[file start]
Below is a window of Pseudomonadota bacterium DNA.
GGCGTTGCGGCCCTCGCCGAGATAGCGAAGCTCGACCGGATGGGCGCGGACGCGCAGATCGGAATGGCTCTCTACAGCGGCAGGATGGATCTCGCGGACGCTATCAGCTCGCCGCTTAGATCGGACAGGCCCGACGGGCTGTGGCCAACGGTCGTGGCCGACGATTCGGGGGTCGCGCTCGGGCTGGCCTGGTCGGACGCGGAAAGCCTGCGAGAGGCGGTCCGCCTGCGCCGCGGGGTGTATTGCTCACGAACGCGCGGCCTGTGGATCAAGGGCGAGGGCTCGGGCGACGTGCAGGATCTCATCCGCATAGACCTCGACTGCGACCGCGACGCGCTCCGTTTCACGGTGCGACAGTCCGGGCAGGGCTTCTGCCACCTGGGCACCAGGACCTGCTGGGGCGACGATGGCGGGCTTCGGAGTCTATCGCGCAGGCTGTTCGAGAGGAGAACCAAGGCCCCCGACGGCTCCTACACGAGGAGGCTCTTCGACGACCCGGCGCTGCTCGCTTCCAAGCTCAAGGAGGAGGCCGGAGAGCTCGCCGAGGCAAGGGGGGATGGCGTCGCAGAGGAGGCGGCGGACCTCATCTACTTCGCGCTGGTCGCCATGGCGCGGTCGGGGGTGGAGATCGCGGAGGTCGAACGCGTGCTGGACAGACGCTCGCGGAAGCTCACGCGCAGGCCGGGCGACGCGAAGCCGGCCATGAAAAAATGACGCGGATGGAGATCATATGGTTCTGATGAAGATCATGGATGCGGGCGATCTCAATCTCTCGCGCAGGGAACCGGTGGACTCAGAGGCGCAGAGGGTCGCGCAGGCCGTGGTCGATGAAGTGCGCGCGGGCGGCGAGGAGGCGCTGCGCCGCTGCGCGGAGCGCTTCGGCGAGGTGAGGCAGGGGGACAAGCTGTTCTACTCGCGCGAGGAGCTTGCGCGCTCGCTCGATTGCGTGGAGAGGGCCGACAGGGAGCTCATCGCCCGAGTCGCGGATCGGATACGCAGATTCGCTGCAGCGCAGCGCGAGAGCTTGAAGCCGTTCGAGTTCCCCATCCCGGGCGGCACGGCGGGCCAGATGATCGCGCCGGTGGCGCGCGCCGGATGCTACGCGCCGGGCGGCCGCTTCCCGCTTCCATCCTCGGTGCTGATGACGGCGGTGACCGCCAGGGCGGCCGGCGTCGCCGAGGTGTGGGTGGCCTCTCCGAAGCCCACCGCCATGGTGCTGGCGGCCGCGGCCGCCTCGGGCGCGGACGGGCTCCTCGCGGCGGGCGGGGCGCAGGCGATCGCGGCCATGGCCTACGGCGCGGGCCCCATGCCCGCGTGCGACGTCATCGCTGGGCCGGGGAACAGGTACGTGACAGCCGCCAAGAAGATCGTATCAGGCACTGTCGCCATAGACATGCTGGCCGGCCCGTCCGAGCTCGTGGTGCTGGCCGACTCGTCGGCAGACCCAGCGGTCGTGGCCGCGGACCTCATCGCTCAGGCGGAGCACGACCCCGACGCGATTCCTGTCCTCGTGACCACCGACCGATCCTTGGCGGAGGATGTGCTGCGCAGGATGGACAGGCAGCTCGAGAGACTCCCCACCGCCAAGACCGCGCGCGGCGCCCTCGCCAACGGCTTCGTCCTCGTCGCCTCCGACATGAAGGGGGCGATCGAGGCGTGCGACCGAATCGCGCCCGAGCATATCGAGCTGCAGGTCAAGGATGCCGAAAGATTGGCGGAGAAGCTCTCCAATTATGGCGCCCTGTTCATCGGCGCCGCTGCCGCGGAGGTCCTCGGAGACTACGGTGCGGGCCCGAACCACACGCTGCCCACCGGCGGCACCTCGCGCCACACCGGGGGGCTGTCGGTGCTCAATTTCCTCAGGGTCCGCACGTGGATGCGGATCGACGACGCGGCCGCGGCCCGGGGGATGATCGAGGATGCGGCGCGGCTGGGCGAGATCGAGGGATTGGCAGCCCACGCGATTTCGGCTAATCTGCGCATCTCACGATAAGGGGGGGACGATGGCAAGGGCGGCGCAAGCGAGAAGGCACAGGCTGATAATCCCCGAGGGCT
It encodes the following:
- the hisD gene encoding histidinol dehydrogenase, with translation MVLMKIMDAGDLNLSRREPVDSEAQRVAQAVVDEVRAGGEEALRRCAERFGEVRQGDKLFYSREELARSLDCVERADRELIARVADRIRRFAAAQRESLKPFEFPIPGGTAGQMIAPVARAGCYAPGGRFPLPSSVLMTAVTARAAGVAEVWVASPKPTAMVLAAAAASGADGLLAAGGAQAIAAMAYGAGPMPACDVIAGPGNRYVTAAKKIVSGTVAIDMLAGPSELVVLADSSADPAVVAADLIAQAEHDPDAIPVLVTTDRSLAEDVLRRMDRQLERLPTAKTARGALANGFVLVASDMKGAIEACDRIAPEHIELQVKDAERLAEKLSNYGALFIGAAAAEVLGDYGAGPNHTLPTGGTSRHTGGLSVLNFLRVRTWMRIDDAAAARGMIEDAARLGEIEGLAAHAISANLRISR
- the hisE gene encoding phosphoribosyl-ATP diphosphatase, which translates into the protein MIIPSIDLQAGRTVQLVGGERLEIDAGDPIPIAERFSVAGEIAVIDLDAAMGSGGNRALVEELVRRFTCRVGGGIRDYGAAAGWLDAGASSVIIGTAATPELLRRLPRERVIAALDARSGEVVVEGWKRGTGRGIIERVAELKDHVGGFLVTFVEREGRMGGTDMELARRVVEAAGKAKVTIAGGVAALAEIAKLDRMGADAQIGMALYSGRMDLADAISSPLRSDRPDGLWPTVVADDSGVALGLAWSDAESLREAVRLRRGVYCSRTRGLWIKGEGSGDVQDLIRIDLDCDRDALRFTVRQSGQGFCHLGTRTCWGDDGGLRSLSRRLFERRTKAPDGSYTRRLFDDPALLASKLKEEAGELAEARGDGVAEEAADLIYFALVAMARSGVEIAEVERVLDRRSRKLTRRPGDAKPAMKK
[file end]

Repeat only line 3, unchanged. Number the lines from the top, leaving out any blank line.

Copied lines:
It encodes the following: